Tuesday, 17 January 2012
Review: Per Byhring - Ettertid
I honestly do not know a damn thing about this album whatsoever. On Last.fm this guy has less than 200 listeners, which is microscopic even by my standards, and a search of his name and the album comes back with his Soundcloud page as the top result. Even his supposed Per alias has less than a thousand listeners, and that's a name shared with a Latvian beatbox group. Per Byhring is, in other words, a complete unknown. He doesn't even have a Discogs page.
So how did I find this album? Well, Spotify recommended it to me while I was listening to another, completely unrelated album. Not sure why, but perhaps when you're dealing with such minute listener bases, the odd explorations of one or two listeners can influence its recommendations algorithms. It was a surprise that this album is so utterly unknown, because it's remarkably well written and produced for a guy who basically seems to be right at the start of his career. I know as well as anyone that great musicians who can produce fantastic, professional-sounding records can still linger in total obscurity, but this is the kind of album that should be garnering at least a cult blog following.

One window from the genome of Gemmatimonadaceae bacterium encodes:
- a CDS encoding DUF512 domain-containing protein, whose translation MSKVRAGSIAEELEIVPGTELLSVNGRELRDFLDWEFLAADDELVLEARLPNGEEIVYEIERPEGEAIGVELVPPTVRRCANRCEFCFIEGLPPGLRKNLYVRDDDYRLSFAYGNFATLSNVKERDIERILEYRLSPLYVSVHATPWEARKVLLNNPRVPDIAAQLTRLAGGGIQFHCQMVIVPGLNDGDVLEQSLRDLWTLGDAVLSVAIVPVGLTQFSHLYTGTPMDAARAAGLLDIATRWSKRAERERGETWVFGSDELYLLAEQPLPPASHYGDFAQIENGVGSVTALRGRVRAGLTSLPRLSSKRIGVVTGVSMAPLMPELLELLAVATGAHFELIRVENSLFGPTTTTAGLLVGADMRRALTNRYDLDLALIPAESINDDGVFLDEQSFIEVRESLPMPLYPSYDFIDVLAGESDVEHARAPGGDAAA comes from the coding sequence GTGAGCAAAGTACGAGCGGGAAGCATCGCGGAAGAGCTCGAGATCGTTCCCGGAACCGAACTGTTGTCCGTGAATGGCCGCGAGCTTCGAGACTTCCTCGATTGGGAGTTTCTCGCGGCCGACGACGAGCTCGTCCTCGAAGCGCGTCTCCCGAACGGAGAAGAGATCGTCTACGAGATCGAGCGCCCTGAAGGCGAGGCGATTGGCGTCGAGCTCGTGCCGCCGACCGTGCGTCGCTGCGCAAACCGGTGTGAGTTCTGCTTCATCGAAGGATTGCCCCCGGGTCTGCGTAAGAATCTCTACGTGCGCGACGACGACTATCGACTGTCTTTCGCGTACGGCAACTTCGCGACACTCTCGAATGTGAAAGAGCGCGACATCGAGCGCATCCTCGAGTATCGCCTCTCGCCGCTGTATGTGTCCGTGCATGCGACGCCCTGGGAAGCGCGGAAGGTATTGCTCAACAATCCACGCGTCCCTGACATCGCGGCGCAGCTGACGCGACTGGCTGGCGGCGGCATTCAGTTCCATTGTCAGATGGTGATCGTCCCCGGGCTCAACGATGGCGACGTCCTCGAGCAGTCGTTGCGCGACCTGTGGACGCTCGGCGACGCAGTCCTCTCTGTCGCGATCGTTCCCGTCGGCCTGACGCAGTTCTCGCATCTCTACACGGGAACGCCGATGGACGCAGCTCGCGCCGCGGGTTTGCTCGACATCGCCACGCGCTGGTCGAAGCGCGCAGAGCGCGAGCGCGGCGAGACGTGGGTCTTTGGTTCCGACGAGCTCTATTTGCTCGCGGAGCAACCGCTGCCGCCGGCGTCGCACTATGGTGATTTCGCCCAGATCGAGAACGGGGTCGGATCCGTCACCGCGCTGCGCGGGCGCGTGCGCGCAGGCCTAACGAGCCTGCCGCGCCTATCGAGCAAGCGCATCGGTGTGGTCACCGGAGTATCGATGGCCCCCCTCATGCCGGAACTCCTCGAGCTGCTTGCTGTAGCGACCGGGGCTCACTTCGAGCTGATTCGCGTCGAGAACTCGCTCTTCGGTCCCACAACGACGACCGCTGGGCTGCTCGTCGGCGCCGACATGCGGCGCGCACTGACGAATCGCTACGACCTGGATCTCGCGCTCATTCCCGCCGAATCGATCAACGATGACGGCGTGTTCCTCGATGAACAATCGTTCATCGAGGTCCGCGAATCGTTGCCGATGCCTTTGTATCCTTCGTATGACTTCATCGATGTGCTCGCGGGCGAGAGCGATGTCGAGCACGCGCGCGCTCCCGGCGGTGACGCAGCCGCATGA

So what does it sound like? Well it's instrumental and mostly electronic, with lots of 4/4 DOOF-DOOF-DOOF beats, but it doesn't feel like a dance record at all. It's more like one of those hipster-techno records, of a similar ilk to The Field or Four Tet. And no, I don't actually think Four Tet makes techno. Lighten the fuck up. There's lots of live instrumentation, particularly guitar leads, and rich interwoven melodies. The percussion is not particularly clubby, but the beats do feel a little more lively and propulsive than all that trendy gloomy techno I've been writing about. The mood of this album is mostly chirpy and upbeat, so it does make sense to have an upbeat dance thunk underpinning it. It's all delightfully put together, with a real "proper musician" feel to all the songwriting.
This really is an album that should have got a whole lot more attention than it actually has, and it's still a bit of a mystery to me. It's not particularly that I love this sound - it's a little bit too cheerfully upbeat for me to really bite its arm off. I always like some emotional contrast in any album, to prevent it becoming monotonous. However, I could level the same complaint at any number of critically adored albums, and this is still a very good album that could shift thousands if the likes of Pitchfork found out about it.
Genre: Pastoral-guitar-house (?)
Stupid Arbitrary Rating: 8/10